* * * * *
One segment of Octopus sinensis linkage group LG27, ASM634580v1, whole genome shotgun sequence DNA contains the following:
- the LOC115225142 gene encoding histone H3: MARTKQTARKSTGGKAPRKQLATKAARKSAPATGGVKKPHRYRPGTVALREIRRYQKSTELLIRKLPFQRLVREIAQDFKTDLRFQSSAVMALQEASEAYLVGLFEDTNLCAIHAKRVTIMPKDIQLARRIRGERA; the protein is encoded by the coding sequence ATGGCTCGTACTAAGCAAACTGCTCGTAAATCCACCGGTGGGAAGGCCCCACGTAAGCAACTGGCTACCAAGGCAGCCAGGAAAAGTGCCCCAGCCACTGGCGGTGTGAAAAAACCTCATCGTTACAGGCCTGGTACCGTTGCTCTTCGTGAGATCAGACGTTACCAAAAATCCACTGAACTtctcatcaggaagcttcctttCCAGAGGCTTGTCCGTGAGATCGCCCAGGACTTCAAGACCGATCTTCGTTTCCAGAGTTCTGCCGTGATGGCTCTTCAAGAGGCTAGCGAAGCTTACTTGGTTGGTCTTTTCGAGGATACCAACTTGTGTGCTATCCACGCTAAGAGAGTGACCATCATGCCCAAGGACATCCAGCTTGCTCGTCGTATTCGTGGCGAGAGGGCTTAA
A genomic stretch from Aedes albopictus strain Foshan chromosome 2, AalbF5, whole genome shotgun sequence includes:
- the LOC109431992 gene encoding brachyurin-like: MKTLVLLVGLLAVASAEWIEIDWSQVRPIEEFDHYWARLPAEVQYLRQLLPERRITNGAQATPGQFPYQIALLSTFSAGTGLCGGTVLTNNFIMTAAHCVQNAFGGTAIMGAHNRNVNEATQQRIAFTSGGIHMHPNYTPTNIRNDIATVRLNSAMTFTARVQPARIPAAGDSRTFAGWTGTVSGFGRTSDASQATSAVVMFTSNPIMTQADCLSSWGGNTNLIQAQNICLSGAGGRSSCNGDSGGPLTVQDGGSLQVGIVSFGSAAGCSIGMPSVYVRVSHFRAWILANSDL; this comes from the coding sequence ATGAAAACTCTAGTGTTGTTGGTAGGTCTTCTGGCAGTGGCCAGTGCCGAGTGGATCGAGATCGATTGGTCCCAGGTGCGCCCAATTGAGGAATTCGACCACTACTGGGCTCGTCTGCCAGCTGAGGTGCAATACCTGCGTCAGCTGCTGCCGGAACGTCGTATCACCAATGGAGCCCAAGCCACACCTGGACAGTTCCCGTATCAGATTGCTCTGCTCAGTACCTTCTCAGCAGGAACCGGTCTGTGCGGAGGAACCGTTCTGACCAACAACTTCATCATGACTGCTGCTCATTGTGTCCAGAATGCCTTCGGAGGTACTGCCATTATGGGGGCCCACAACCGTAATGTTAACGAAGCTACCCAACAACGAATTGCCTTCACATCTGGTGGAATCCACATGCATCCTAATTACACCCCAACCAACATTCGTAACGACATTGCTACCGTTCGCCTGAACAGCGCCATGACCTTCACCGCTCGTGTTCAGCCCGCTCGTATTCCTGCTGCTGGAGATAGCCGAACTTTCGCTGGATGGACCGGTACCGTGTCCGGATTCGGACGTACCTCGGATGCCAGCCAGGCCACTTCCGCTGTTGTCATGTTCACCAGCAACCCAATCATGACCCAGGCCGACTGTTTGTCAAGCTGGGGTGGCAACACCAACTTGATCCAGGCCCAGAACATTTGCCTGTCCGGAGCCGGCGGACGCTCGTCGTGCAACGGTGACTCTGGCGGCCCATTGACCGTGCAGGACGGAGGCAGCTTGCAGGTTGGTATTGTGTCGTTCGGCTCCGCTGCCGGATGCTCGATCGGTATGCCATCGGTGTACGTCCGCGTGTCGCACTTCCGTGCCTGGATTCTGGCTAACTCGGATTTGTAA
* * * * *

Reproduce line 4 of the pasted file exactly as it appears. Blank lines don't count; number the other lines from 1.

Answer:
- the LOC109431992 gene encoding brachyurin-like: MKTLVLLVGLLAVASAEWIEIDWSQVRPIEEFDHYWARLPAEVQYLRQLLPERRITNGAQATPGQFPYQIALLSTFSAGTGLCGGTVLTNNFIMTAAHCVQNAFGGTAIMGAHNRNVNEATQQRIAFTSGGIHMHPNYTPTNIRNDIATVRLNSAMTFTARVQPARIPAAGDSRTFAGWTGTVSGFGRTSDASQATSAVVMFTSNPIMTQADCLSSWGGNTNLIQAQNICLSGAGGRSSCNGDSGGPLTVQDGGSLQVGIVSFGSAAGCSIGMPSVYVRVSHFRAWILANSDL; this comes from the coding sequence ATGAAAACTCTAGTGTTGTTGGTAGGTCTTCTGGCAGTGGCCAGTGCCGAGTGGATCGAGATCGATTGGTCCCAGGTGCGCCCAATTGAGGAATTCGACCACTACTGGGCTCGTCTGCCAGCTGAGGTGCAATACCTGCGTCAGCTGCTGCCGGAACGTCGTATCACCAATGGAGCCCAAGCCACACCTGGACAGTTCCCGTATCAGATTGCTCTGCTCAGTACCTTCTCAGCAGGAACCGGTCTGTGCGGAGGAACCGTTCTGACCAACAACTTCATCATGACTGCTGCTCATTGTGTCCAGAATGCCTTCGGAGGTACTGCCATTATGGGGGCCCACAACCGTAATGTTAACGAAGCTACCCAACAACGAATTGCCTTCACATCTGGTGGAATCCACATGCATCCTAATTACACCCCAACCAACATTCGTAACGACATTGCTACCGTTCGCCTGAACAGCGCCATGACCTTCACCGCTCGTGTTCAGCCCGCTCGTATTCCTGCTGCTGGAGATAGCCGAACTTTCGCTGGATGGACCGGTACCGTGTCCGGATTCGGACGTACCTCGGATGCCAGCCAGGCCACTTCCGCTGTTGTCATGTTCACCAGCAACCCAATCATGACCCAGGCCGACTGTTTGTCAAGCTGGGGTGGCAACACCAACTTGATCCAGGCCCAGAACATTTGCCTGTCCGGAGCCGGCGGACGCTCGTCGTGCAACGGTGACTCTGGCGGCCCATTGACCGTGCAGGACGGAGGCAGCTTGCAGGTTGGTATTGTGTCGTTCGGCTCCGCTGCCGGATGCTCGATCGGTATGCCATCGGTGTACGTCCGCGTGTCGCACTTCCGTGCCTGGATTCTGGCTAACTCGGATTTGTAA